Floods kill at least six as storms thrash Italy

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Floods kill at least six as storms thrash Italy
Some 40cm fell in four hours. Photo: HANDOUT / ITALIAN FIREFIGHTERS DEPARTMENT / AFP

UPDATED: At least six people have died in violent rainstorms sweeping across Italy on Sunday, with the Tuscan city of Livorno taking the brunt of the flooding, fire services said.


Four people from the same family were found dead in a flooded house in the city, where 40 centimetres of rainfall in four hours transformed streets into rivers and washed away cars.
The Corriere della Sera daily said the dead were a little boy, her parents and a grandparent, all found in a basement apartment, local daily Il Tirreno said.
The grandfather, who lived on first floor, had managed to rescue a three-year-old girl from the basement but died when he went back to try and save a four-year-old boy, it said.
A fifth body was found in an area devastated by landslides, while a sixth was found in a nearby hilltop neighbourhood. A seventh person was killed in a road accident, though it was not yet clear whether it was due to the weather. Two other people were still believed to be missing, the fire brigade said.
"The situation is very difficult, it's critical. We fear a disaster," Livorno mayor Filippo Nogarin said.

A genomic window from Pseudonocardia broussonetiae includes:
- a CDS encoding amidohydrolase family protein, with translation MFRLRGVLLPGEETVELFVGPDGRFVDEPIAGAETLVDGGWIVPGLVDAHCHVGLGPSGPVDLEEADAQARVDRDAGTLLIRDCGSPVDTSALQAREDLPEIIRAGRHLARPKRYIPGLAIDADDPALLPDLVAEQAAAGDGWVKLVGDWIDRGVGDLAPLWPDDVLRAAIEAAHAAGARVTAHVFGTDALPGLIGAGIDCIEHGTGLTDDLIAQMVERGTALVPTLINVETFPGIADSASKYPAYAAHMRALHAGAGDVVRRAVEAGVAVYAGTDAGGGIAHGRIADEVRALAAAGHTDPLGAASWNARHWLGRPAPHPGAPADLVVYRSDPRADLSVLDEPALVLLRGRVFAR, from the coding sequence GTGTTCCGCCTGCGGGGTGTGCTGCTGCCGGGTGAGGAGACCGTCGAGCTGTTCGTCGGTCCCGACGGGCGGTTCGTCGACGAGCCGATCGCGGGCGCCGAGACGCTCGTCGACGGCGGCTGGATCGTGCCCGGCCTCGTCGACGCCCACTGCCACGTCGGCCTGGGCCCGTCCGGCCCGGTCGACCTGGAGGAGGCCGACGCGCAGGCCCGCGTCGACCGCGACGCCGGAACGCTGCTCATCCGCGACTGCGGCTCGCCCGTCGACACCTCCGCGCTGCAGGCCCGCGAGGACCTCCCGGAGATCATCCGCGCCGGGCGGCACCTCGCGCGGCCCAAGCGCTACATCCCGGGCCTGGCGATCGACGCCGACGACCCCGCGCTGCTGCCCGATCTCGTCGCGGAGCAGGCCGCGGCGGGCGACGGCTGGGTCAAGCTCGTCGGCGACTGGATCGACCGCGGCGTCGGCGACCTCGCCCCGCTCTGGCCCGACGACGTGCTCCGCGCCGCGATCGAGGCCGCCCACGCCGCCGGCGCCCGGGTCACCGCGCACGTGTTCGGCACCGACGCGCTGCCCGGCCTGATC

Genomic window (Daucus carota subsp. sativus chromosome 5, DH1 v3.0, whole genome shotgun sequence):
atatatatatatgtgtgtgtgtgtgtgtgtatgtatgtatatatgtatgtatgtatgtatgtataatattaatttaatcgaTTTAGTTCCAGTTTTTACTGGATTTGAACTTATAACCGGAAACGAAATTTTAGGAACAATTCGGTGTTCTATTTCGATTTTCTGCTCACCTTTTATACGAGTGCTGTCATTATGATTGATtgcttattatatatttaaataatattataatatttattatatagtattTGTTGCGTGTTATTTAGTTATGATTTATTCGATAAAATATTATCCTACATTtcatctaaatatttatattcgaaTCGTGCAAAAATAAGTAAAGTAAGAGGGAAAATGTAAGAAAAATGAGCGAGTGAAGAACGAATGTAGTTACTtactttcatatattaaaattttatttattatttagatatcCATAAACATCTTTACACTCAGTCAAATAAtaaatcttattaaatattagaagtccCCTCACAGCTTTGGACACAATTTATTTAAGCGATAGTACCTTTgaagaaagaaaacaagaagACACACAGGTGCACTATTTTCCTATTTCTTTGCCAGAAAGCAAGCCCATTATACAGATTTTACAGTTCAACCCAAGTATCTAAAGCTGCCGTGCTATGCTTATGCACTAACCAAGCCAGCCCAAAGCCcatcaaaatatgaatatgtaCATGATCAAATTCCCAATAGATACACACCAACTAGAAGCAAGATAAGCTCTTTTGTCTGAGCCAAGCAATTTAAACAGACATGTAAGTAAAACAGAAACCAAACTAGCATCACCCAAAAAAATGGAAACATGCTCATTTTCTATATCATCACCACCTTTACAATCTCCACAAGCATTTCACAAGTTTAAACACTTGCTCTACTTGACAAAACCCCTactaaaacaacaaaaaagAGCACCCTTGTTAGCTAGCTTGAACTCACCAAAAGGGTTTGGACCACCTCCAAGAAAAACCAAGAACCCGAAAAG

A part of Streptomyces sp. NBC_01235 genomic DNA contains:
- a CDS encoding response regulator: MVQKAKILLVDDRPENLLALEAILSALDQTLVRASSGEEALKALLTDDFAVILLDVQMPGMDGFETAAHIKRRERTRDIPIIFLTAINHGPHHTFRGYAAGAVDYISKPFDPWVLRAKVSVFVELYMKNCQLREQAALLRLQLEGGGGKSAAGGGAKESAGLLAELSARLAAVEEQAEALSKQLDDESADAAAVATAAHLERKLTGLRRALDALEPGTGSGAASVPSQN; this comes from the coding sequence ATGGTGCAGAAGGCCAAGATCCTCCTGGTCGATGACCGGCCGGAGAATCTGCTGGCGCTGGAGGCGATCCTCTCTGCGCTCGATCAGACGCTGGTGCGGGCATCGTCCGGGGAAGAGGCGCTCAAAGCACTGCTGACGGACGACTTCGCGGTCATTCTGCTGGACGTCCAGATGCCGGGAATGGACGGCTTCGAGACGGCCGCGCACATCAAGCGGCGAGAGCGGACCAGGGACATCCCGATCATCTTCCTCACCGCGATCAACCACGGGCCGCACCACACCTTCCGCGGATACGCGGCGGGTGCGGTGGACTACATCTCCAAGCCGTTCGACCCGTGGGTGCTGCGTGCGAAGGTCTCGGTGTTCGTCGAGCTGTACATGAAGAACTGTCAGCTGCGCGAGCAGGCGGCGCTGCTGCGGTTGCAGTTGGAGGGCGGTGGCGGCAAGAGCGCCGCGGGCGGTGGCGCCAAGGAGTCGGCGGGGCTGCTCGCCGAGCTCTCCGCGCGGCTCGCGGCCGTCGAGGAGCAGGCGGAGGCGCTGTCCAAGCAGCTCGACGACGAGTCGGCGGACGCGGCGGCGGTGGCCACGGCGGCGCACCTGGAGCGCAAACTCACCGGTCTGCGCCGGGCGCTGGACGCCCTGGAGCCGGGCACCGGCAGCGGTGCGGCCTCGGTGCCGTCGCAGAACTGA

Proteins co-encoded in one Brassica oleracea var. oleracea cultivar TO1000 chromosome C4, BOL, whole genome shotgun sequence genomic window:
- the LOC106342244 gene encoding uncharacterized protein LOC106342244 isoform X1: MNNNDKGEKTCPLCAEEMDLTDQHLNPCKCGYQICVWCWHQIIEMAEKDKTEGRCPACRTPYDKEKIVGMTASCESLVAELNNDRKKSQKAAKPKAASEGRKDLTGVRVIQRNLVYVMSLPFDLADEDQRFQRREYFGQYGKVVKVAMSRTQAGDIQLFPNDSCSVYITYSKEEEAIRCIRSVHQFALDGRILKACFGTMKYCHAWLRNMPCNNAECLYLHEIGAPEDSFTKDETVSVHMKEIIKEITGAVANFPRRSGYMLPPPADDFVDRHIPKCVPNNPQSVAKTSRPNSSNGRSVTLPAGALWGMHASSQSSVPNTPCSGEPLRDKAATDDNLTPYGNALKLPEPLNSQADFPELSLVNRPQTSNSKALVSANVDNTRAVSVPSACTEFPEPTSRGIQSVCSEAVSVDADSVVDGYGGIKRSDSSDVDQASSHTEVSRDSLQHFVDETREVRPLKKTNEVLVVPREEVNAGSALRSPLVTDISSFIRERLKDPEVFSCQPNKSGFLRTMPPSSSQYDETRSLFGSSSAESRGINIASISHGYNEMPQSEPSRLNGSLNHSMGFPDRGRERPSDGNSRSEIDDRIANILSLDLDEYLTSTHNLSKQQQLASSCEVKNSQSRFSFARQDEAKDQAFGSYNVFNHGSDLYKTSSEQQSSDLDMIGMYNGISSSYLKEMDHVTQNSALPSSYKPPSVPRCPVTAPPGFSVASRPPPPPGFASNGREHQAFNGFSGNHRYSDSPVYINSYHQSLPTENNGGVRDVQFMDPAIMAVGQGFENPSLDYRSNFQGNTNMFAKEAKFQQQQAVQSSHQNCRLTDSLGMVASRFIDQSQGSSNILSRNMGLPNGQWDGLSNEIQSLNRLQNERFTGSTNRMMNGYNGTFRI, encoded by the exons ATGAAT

He said the government had underestimated the danger, issuing a code orange alert for the region rather than red.
"We didn't expect this because the alert was orange. Then we woke up to this," he said adding that the death toll "may still rise" and could have been avoided entirely if they had known what was coming.
Italy's civil protection service issued a code orange alert for Florence as the storms, which began in northern Italy overnight, swept down the country towards the south.
Underpasses were being closed as a precaution in the capital Rome.
"What's happening in Rome right now is unheard of... with a storm unleashing chaos. Once more the city has proved itself to be completely unprepared for rain," said Italian consumer association Codacons.
Coldiretti, Italy's main agricultural organisation, said the bad weather was aggravated by coming hard on the heels of a drought which had left the land drier than usual and unable to soak up the rains. Rainfall in Tuscany in particular had been down 57 percent this summer, it said.
"The tropicalisation of the climate is causing an increase in extreme weather events, with heat waves, heavy cloud bursts and violent hailstorms which are damaging the national agricultural production," Coldiretti said.
It put the cost of the damage at over €14 billion in the last 10 years.


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